A historical foray into the past few centuries reveals that the advance of modernity, spearheaded by capitalistic modes of production relations, led to a quest for planetary civilization via liberal, Enlightenment-inspired ideals in the late nineteenth century, resulting in bitter disillusionment after the two world wars in the twentieth century. The hope of achieving these ideals via socialist revolution turned sour after the geopolitical and economic realities of the Eastern bloc resulted in static, regimented and undemocratic societies, struggling unsuccessfully to compete with the West—far from the global socialist vision.
The neoliberal era developed not just from the emerging financial class, but also from the fertilization of ideas (such as those by Friedrich Hayek, Milton Friedman, and others) that lay dormant in the Keynesian era that followed the Second World War. When the time was right, i.e., when Keynesian reforms seemed inadequate in the 1970s, neoliberal ideas and their advocates (both conservative and liberal) formed a partnership that has resulted in some spectacular progress towards economic globalization, with all the attendant social, ecological and geopolitical crises. Today, we seem to have achieved economic globalization (except in Africa) with all its attendant glitter, glamor, and stench.
The capitalist quest for maximization of monetary profits is mathematically convenient and yields palpable results, but it neglects a whole array of important side effects. Yet, this is a simplistic and attractive way to achieve growth and wealth in traditional societies still in the grips of older forms of production-relations. The trickle-down effect there is also substantial—a lot of wealth is created, generating a huge middle class geared towards higher consumption and youth eager to break away from traditional constraints and embrace modernity with all its glitter. It creates another round of chaotic urbanization (as, for example, in China and India).
It should be remembered that constraining and corrupt feudal-bureaucratic forces were rampant in the Keynesian/old-style socialist economies. Economic globalization and privatization were quick ways to deal with these barriers to economic growth for the neoliberals of the West, as well as the local elites in these old-style economies impatient with the stultifying status quo. However, this process also increased inequities (in already unequal societies) and has given way too much power to financial/corporate institutions and certain segments of the elites, while engendering newer forms of corruption.
These forces have accelerated the ongoing clash between the traditional and the modern; between more nationalistic, industrial forms of production and the globalist (mobile-global-capital-based) forms; and between those who have made it in the globalist era and those who have fallen behind.1 And these clashes have led to obscurantist political movements—like ultra-nationalistic, religious, xenophobic, and fascist forms in both developed and developing countries (as we are seeing now). Progressive forces are also on the rise, especially among the enlightened youth.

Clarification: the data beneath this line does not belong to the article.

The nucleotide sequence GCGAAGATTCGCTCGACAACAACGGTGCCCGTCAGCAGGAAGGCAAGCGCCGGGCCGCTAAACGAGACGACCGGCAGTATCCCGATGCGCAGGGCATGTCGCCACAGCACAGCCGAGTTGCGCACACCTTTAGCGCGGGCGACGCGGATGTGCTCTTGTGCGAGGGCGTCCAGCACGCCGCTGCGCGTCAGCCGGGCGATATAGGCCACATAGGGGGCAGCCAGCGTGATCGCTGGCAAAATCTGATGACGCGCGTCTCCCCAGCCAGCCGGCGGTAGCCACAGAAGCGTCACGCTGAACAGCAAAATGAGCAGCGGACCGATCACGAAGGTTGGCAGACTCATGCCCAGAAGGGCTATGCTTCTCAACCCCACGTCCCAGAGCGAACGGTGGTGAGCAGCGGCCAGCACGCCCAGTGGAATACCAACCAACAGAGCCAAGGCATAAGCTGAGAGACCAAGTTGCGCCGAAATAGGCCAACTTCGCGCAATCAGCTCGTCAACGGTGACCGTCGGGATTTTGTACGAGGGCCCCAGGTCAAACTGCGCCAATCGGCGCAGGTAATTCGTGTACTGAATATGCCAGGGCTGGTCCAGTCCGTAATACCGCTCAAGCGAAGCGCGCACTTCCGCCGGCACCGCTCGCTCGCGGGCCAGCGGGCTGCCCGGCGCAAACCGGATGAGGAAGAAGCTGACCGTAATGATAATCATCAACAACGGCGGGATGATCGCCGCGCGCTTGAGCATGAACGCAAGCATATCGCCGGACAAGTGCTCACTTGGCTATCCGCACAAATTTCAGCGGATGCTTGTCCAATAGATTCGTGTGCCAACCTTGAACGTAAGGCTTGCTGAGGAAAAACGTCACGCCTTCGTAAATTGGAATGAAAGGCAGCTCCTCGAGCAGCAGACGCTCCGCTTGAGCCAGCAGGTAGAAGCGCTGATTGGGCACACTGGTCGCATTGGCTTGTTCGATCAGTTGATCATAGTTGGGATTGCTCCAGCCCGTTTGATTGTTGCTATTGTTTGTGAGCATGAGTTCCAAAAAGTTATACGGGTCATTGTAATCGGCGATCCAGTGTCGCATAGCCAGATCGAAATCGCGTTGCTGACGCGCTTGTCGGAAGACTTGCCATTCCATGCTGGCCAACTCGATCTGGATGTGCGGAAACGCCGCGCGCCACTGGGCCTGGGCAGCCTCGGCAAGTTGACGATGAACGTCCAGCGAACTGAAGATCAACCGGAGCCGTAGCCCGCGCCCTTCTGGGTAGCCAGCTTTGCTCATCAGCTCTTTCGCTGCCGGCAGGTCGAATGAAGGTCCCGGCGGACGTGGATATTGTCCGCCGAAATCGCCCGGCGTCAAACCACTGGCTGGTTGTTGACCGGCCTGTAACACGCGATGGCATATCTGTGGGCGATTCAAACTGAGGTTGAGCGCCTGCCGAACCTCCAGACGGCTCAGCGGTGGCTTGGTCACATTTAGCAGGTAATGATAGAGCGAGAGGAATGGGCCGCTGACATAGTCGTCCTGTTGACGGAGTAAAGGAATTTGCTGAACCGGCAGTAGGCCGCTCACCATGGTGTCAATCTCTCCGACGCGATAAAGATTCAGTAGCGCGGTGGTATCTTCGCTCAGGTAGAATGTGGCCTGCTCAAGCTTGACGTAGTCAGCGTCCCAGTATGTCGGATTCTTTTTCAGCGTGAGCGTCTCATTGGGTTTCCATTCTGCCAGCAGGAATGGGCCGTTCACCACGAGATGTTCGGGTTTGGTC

However, except for the most ideological of neoliberals, many enlightened individuals in the neoliberal camp, such as Barack Obama, see the breakdown to a fortress world and ecological degradation as undesirable and would pursue incremental, piecemeal Keynesian and ecological reforms. Emphasis will be on market reforms, with policies to ameliorate the most glaring forms of social inequities.
We are entering an accelerated phase of technological innovation—biotech, energy, nanotech, artificial intelligence, and medical breakthroughs will reshape the modern world. Ecological modernization will become a new force as a way towards a sustainable future with increased commodification of nature in the name of natural capital and ecosystem services. The momentum of technological change and the necessity of modern institutions adapting to them will demand a substantial amount of human management skill. Smart Internet-based solutions will become more widespread and penetrate all aspects of the global discourse. While newer, more decentralized forms of energy creation offer better ways to organize from local up, more centralized forms will compete to keep the status quo in terms of centralized bureaucracies.2
The momentum and the consequences of an 81 trillion dollar economy historically achieved mainly through capital accumulation via profit maximization will be hard to constrain (towards equitable distribution of income and ecologically sustainable development). There are bound to be winners and losers, and inequality and polarization of wealth will wax and wane, and may struggle towards some socially acceptable level in the absence of major catastrophes. The UN-inspired alternatives to GDP that emphasize better indices for measuring “human well-being” will try to reform some nasty aspects of capitalism from within—factoring in the transnational aspect of production and distribution and the growing “precariat” class.